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Liver Transpl. 2014 Jan;20(1):89-99. doi: 10.1002/lt.23765. Epub 2013 Nov 29.

Pediatric liver transplantation for urea cycle disorders and organic acidemias: United Network for Organ Sharing data for 2002-2012.

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Division of Gastroenterology, Hepatology, and Nutrition, Department of Pediatrics, University of California San Francisco, San Francisco, CA.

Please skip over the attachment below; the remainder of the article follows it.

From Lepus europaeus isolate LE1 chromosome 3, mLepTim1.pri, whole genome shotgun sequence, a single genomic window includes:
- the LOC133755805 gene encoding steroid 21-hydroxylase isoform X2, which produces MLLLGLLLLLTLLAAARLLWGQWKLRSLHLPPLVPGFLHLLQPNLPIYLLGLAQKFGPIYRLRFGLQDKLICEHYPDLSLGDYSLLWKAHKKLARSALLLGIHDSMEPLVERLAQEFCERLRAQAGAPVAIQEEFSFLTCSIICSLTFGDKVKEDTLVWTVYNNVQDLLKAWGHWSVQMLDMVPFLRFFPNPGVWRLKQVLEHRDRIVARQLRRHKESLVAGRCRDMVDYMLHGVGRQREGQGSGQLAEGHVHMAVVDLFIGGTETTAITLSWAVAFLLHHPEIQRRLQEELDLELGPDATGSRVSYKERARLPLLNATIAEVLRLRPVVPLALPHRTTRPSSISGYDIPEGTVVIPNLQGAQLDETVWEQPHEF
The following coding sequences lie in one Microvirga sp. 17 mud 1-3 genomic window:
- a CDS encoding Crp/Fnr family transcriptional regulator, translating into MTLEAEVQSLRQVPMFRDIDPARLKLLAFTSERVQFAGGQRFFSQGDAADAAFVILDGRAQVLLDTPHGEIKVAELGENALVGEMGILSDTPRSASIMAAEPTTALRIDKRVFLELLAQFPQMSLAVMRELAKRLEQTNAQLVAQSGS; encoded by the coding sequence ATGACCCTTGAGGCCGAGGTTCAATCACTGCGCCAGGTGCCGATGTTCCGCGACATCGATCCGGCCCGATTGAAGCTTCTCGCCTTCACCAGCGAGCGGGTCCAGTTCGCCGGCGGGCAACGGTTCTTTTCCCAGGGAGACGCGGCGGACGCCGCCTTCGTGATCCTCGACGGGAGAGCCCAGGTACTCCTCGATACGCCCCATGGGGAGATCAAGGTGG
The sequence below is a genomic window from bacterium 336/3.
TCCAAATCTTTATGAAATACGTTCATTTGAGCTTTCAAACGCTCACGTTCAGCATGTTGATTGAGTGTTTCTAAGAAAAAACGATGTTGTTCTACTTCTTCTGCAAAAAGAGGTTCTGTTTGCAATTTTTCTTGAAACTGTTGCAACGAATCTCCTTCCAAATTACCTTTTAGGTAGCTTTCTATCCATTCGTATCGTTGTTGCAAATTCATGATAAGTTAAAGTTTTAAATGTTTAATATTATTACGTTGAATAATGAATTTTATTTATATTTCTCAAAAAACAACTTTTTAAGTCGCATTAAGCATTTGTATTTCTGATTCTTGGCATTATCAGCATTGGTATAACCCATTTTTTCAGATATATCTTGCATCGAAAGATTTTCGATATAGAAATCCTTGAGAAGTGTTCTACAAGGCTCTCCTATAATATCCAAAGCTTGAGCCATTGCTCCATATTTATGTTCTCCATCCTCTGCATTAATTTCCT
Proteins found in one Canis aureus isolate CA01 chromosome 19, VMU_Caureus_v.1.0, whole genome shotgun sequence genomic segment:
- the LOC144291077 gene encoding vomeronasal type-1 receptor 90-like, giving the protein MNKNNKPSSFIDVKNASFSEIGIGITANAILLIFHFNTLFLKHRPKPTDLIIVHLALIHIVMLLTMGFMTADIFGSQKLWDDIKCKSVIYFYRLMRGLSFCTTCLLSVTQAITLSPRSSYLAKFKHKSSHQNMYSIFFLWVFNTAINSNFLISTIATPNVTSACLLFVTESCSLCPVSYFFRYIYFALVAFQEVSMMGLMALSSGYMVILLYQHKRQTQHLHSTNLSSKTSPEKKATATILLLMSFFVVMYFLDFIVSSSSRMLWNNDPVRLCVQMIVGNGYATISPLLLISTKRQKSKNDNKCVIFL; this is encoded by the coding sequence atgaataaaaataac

Decision making concerning liver transplantation is unique for children with urea cycle disorders (UCDs) and organic acidemias (OAs) because of their immediate high priority on the waiting list, which is not related to the severity of their disease. There are limited national outcome data on which recommendations about liver transplantation for UCDs or OAs can be based. This study was a retrospective analysis of United Network for Organ Sharing data for liver recipients who underwent transplantation at an age < 18 years in 2002-2012. Repeat transplants were excluded. Among the pediatric liver transplants, 5.4% were liver-only for UCDs/OAs. The proportion of transplants for UCDs/OAs increased from 4.3% in 2002-2005 to 7.4% in 2010-2012 (P < 0.001). Ninety-six percent were deceased donor transplants, and 59% of these patients underwent transplantation at <2 years of age. Graft survival improved as the age at transplant increased (P = 0.04). Within 5 years after transplantation, the graft survival rate was 78% for children < 2 years old at transplant and 88% for children ≥ 2 years old at transplant (P = 0.06). Vascular thrombosis caused 44% of the graft losses, and 65% of these losses occurred in children < 2 years old. Patient survival also improved as the age at transplant increased: the 5-year patient survival rate was 88% for children with UCDs/OAs who were <2 years old at transplant and 99% for children who were ≥2 years old at transplant (P = 0.006). At the last-follow-up (54 ± 34.4 months), children who underwent transplantation for UCDs/OAs were more likely to have cognitive and motor delays than children who underwent transplantation for other indications. Cognitive and motor delays for children with UCDs/OAs were associated with metabolic disorders, but they were not predicted by age or weight at transplant, sex, ethnicity, liver graft type (split versus whole), or hospitalization at transplant in univariate and multivariate analyses. In conclusion, most liver transplants for UCDs/OAs occur in early childhood. Further research on the benefits of early transplantation for patients with UCDs/OAs is needed because a younger age may increase posttransplant morbidity.

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